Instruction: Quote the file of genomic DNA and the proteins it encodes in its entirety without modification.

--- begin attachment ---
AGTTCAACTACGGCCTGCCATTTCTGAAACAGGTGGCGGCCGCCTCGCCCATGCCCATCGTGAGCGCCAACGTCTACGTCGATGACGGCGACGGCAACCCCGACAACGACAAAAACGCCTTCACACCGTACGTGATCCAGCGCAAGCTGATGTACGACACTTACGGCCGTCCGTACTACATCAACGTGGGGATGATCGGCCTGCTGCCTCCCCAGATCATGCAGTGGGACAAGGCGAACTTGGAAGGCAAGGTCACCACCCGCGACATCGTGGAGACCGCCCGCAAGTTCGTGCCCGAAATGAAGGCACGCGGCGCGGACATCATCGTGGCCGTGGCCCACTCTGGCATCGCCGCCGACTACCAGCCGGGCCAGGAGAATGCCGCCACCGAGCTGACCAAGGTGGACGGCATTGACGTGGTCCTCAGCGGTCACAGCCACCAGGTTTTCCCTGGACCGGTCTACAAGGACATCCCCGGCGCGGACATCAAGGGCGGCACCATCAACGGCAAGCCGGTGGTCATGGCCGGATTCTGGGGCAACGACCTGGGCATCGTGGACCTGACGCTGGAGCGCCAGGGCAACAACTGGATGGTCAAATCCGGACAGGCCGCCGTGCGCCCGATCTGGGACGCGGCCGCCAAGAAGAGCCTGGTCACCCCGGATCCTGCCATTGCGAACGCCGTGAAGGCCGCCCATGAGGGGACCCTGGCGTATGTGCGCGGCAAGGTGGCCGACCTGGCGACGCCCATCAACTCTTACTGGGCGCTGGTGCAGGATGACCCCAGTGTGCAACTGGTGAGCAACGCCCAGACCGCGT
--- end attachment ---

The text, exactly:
AGTTCAACTACGGCCTGCCATTTCTGAAACAGGTGGCGGCCGCCTCGCCCATGCCCATCGTGAGCGCCAACGTCTACGTCGATGACGGCGACGGCAACCCCGACAACGACAAAAACGCCTTCACACCGTACGTGATCCAGCGCAAGCTGATGTACGACACTTACGGCCGTCCGTACTACATCAACGTGGGGATGATCGGCCTGCTGCCTCCCCAGATCATGCAGTGGGACAAGGCGAACTTGGAAGGCAAGGTCACCACCCGCGACATCGTGGAGACCGCCCGCAAGTTCGTGCCCGAAATGAAGGCACGCGGCGCGGACATCATCGTGGCCGTGGCCCACTCTGGCATCGCCGCCGACTACCAGCCGGGCCAGGAGAATGCCGCCACCGAGCTGACCAAGGTGGACGGCATTGACGTGGTCCTCAGCGGTCACAGCCACCAGGTTTTCCCTGGACCGGTCTACAAGGACATCCCCGGCGCGGACATCAAGGGCGGCACCATCAACGGCAAGCCGGTGGTCATGGCCGGATTCTGGGGCAACGACCTGGGCATCGTGGACCTGACGCTGGAGCGCCAGGGCAACAACTGGATGGTCAAATCCGGACAGGCCGCCGTGCGCCCGATCTGGGACGCGGCCGCCAAGAAGAGCCTGGTCACCCCGGATCCTGCCATTGCGAACGCCGTGAAGGCCGCCCATGAGGGGACCCTGGCGTATGTGCGCGGCAAGGTGGCCGACCTGGCGACGCCCATCAACTCTTACTGGGCGCTGGTGCAGGATGACCCCAGTGTGCAACTGGTGAGCAACGCCCAGACCGCGT